At Eldora, I went up 17th Avenue and the went to Snow Cat and skied down the alpine trail. I then hiked to the top of 17th Avenue and went down Deadman’s Gulch to Zarengo Loop. After Zarengo Loop, I did Jenny’s Loop. Then I hiked up Deadman’s Gulch. I cut across on Jaszure and Gandy Dancer and the went down 17th Avenue. I then changed to my skating skis and hiked back up and went down Annie B’s and did the Buckeye Basin blue loop and skied down Mill Iron and Sawmill and Dixie and then went back down 17th Avenue. It was so beautiful and fun!

The drive to Eldora is way shorter than Devil's Thumb and the two nordic ski areas are very different.  Devil's Thumb is very spread out and even though there are hills, the are miles of flat open spaces.  Eldora is really on a hill and so the trails take you up into the hills.  I like both places, but I may like Eldora better.  The word "cross country" may not be appropriate for Eldora since there is much more a feeling of climbing and descending there and those who go there feel like they are in the woods and mountains.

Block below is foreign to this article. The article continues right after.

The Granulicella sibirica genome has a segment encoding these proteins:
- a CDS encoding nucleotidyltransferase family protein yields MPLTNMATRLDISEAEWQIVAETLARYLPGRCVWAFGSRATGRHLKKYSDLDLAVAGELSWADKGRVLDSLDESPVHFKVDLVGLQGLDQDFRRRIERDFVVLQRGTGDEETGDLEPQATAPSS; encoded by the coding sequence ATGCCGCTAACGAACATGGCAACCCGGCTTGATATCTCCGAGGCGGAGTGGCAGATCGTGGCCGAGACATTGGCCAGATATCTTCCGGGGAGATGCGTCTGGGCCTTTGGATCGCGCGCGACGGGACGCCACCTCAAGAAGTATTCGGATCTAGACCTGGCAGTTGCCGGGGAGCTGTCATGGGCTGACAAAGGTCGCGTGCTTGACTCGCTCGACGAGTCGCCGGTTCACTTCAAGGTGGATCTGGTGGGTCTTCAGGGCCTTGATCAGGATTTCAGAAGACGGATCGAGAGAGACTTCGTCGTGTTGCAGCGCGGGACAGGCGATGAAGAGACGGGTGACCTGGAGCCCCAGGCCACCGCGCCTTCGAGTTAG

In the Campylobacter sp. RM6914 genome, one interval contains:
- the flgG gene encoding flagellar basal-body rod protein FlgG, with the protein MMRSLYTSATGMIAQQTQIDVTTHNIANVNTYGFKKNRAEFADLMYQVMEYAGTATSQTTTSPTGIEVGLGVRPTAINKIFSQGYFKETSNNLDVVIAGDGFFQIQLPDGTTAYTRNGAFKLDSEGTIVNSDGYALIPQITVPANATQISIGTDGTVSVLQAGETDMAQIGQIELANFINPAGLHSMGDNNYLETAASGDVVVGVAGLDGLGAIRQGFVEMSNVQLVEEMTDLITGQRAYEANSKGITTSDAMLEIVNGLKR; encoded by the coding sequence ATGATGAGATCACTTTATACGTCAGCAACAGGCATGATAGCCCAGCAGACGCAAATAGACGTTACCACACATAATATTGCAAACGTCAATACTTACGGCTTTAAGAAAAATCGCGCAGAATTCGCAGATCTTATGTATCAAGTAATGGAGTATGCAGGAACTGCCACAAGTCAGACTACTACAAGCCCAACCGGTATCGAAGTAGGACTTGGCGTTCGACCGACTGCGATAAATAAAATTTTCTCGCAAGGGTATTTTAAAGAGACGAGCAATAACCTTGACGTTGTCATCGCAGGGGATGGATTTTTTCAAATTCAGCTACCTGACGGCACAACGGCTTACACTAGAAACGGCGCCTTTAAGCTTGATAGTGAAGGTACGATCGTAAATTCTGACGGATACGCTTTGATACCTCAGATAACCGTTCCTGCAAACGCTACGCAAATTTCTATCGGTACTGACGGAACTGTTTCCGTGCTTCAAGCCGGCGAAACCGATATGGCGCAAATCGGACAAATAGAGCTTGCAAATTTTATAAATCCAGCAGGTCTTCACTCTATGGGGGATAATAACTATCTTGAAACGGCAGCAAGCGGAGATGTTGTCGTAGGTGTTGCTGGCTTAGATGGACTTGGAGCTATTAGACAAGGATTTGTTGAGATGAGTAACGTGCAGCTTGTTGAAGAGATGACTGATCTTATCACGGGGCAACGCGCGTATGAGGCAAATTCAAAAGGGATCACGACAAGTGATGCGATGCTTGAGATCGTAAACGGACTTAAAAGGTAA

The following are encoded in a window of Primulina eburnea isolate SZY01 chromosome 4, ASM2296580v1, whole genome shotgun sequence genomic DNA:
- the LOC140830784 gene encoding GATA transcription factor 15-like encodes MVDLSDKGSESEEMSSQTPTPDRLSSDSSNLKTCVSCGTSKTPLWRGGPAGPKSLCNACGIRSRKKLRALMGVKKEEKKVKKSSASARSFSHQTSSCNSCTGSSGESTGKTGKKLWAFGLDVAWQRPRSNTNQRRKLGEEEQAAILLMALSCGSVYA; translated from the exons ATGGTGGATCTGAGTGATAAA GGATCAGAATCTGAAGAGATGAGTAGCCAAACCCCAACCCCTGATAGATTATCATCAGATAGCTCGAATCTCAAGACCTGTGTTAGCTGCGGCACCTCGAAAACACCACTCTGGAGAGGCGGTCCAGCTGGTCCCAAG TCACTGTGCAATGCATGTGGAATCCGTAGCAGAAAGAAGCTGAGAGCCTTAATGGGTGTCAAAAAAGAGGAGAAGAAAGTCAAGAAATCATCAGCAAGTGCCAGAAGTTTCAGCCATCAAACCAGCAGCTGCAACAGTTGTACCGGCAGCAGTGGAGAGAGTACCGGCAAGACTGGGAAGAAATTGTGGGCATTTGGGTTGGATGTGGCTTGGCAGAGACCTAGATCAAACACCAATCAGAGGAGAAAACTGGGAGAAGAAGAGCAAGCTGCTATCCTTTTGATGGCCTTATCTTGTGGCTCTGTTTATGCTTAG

Also, Eldora is right next to alpine skiing so some of the trails take the user onto the alpine runs which is really fun.




I also met a “kindred spirit” on the trails in Eldora on Sunday. Liz a speech pathologist from the Denver area wants to meet me at different Colorado nordic centers and also downhill ski with me at Ski Cooper. All I did was ask her to take my photo and we became instant friends!